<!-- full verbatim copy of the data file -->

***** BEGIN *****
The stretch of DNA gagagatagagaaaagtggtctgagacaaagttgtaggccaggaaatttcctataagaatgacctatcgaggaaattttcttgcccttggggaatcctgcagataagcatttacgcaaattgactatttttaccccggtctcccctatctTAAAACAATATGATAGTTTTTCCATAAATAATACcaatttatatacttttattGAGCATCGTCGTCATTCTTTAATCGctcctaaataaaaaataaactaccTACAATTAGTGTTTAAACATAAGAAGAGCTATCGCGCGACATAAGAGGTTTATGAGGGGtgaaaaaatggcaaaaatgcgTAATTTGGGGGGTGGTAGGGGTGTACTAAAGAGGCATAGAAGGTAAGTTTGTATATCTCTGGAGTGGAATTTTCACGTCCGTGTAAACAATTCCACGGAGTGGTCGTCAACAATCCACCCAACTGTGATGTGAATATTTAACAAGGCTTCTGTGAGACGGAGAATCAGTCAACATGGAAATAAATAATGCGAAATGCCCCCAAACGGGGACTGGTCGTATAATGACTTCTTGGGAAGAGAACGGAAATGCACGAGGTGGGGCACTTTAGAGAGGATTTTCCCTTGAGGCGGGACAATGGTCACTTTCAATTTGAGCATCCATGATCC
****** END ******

The stretch of DNA gagagatagagaaaagtggtctgagacaaagttgtaggccaggaaatttcctataagaatgacctatcgaggaaattttcttgcccttggggaatcctgcagataagcatttacgcaaattgactatttttaccccggtctcccctatctTAAAACAATATGATAGTTTTTCCATAAATAATACcaatttatatacttttattGAGCATCGTCGTCATTCTTTAATCGctcctaaataaaaaataaactaccTACAATTAGTGTTTAAACATAAGAAGAGCTATCGCGCGACATAAGAGGTTTATGAGGGGtgaaaaaatggcaaaaatgcgTAATTTGGGGGGTGGTAGGGGTGTACTAAAGAGGCATAGAAGGTAAGTTTGTATATCTCTGGAGTGGAATTTTCACGTCCGTGTAAACAATTCCACGGAGTGGTCGTCAACAATCCACCCAACTGTGATGTGAATATTTAACAAGGCTTCTGTGAGACGGAGAATCAGTCAACATGGAAATAAATAATGCGAAATGCCCCCAAACGGGGACTGGTCGTATAATGACTTCTTGGGAAGAGAACGGAAATGCACGAGGTGGGGCACTTTAGAGAGGATTTTCCCTTGAGGCGGGACAATGGTCACTTTCAATTTGAGCATCCATGATCC